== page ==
Monday 14 August 2023

98-Year-Old Kansas Newspaper Co-Owner Dies After Police Raid Office, Paper Says

 A 98-year-old co-owner of a small Kansas newspaper died Saturday, one day after a police raid on her home and the Marion County Record’s office building. 

Joan Meyer had been undergoing severe stress and emotional distress in the hours before her death, the Marion County Record reported. She was allegedly unable to eat or sleep after police conducted the raid. Authorities confiscated personal electronics, computers, the newspaper’s file server and other equipment, according to the outlet. Marion Police Chief Gideon Cody allegedly physically grabbed reporter Deb Gruver’s cell phone, reinjuring one of her fingers in the process.

Cody later defended the raid, saying, “the judicial system that is being questioned will be vindicated,” according to CBS News. “It is true that in most cases, it requires police to use subpoenas, rather than search warrants, to search the premises of journalists unless they themselves are suspects in the offense that is the subject of the search,” he added. 

“Our first priority is to be able to publish next week,” the Record publisher Eric Meyer said, the outlet reported. “But we also want to make sure no other news organization is ever exposed to the Gestapo tactics we witnessed today. We will be seeking the maximum sanctions possible under law.”

The Privacy Protection Act, a federal law designed to safeguard journalists and news organizations from unjustified searches by law enforcement, generally requires subpoenas instead of search warrants. However, the search warrant authorized by Marion County District Court Magistrate Judge Laura Viar appeared to contradict the federal law by allowing the seizure of materials from journalists, the Kansas Reflector reported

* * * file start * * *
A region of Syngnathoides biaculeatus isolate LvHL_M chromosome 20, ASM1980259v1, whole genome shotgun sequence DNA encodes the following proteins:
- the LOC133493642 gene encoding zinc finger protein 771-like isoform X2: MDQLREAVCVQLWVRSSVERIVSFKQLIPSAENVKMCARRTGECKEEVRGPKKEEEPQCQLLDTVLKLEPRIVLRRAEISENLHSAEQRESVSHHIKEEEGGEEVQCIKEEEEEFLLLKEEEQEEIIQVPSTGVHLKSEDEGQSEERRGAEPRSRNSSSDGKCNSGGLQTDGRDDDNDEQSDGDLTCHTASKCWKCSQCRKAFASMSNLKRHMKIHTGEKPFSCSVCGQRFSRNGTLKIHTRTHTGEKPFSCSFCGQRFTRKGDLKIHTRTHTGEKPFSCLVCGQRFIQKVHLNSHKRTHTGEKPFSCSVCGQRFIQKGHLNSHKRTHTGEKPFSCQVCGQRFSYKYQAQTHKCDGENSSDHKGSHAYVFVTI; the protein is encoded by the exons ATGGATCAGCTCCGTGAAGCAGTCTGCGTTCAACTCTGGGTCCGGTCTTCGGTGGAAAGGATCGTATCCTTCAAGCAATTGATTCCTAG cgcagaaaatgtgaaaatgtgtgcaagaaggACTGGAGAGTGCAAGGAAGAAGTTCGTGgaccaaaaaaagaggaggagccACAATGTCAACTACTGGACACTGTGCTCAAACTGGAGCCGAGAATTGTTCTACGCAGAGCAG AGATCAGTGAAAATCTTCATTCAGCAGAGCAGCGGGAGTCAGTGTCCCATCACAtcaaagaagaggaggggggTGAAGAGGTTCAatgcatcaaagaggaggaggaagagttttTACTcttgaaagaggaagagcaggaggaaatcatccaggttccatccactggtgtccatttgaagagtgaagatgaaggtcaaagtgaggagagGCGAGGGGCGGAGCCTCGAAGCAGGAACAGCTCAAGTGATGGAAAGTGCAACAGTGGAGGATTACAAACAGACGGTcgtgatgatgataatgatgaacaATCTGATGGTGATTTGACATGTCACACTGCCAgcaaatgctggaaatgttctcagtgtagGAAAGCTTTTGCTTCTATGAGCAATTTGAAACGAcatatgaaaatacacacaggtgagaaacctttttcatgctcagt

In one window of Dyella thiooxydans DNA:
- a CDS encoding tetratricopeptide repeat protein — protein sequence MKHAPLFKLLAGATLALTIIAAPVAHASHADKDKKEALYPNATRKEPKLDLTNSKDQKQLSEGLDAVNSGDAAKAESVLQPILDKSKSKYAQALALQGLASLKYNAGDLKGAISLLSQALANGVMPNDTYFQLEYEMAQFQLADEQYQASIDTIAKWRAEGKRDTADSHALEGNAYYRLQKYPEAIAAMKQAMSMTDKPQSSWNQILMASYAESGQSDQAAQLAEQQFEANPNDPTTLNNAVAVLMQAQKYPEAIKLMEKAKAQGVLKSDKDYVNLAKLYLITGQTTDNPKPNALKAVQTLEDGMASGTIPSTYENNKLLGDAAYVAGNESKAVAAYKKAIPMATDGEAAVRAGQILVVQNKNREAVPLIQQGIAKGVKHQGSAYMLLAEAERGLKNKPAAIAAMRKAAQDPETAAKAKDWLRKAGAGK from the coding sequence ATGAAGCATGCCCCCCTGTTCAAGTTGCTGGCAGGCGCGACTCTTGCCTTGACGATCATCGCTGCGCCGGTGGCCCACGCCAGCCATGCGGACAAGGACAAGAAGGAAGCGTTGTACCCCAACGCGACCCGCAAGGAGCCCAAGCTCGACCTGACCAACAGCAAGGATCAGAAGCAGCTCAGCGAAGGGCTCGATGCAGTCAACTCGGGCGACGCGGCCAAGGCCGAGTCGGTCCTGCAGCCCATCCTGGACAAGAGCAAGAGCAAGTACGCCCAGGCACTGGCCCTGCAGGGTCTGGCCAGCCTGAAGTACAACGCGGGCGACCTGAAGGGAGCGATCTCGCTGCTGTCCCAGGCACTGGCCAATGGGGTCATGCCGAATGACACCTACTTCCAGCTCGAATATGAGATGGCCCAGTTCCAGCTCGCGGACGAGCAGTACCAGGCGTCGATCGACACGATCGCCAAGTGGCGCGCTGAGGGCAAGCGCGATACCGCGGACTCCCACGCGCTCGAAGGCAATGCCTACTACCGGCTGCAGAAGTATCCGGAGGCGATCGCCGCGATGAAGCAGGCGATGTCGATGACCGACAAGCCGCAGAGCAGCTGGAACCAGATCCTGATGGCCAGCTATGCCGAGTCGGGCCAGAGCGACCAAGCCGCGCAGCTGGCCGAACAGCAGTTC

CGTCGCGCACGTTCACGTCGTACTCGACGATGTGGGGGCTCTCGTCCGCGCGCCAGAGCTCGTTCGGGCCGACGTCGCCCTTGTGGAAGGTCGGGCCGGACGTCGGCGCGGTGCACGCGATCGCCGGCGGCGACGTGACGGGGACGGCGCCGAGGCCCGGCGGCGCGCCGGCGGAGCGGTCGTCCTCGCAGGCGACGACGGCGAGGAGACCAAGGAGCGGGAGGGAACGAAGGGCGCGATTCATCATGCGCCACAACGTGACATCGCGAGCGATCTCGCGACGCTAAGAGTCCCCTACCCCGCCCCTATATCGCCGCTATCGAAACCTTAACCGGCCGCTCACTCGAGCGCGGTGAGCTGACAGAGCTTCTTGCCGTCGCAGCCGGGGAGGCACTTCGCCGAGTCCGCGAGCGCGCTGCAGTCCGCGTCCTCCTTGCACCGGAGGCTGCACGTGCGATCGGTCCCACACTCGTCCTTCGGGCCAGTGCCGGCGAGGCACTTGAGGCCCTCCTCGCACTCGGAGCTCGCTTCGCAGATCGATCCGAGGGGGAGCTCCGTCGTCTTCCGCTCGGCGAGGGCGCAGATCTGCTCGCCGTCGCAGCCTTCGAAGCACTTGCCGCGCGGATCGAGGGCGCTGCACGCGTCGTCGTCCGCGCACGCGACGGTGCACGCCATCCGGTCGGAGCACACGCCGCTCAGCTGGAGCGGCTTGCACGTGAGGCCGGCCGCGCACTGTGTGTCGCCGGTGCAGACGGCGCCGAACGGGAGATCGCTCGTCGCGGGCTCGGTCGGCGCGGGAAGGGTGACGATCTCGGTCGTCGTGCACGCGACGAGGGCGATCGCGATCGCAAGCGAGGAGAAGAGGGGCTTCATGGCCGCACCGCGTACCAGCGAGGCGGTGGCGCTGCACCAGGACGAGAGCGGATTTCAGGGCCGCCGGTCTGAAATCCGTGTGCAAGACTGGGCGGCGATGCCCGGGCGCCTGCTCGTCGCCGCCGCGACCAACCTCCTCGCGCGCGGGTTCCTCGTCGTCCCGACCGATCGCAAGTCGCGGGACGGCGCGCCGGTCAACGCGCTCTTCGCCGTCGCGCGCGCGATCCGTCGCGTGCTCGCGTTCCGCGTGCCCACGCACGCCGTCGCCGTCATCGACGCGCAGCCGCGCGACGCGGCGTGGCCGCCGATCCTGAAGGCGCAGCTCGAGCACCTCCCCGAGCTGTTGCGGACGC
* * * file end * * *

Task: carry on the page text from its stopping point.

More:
The search warrant allegedly used for the recent raid indicated the police were investigating potential cases of identity theft and unlawful computer-related activities, according to the Marion County Record. The warrant also specifically mentioned a search for documents related to Kari Newell, a local restaurateur, the outlet reported.  

The Record is expected to file a federal suit against the City of Marion and those involved in the search, the newspaper wrote.

“Journalists rely on confidential sources to report on matters of vital public concern,” Shannon Jankowski, PEN America’s journalism and disinformation program director, wrote in a statement Aug. 12. “Law enforcement’s sweeping raid on The Marion County Record and confiscation of its equipment almost certainly violates federal law and puts the paper’s very ability to publish the news in jeopardy.” 

PEN America is a literature and human rights advocacy organization that seeks to protect open expression in the United States and worldwide.

“Such egregious attempts to interfere with news reporting cannot go unchecked in a democracy. Law enforcement can, and should, be held accountable for any violations of The Record’s legal rights,” Jankowski continued.

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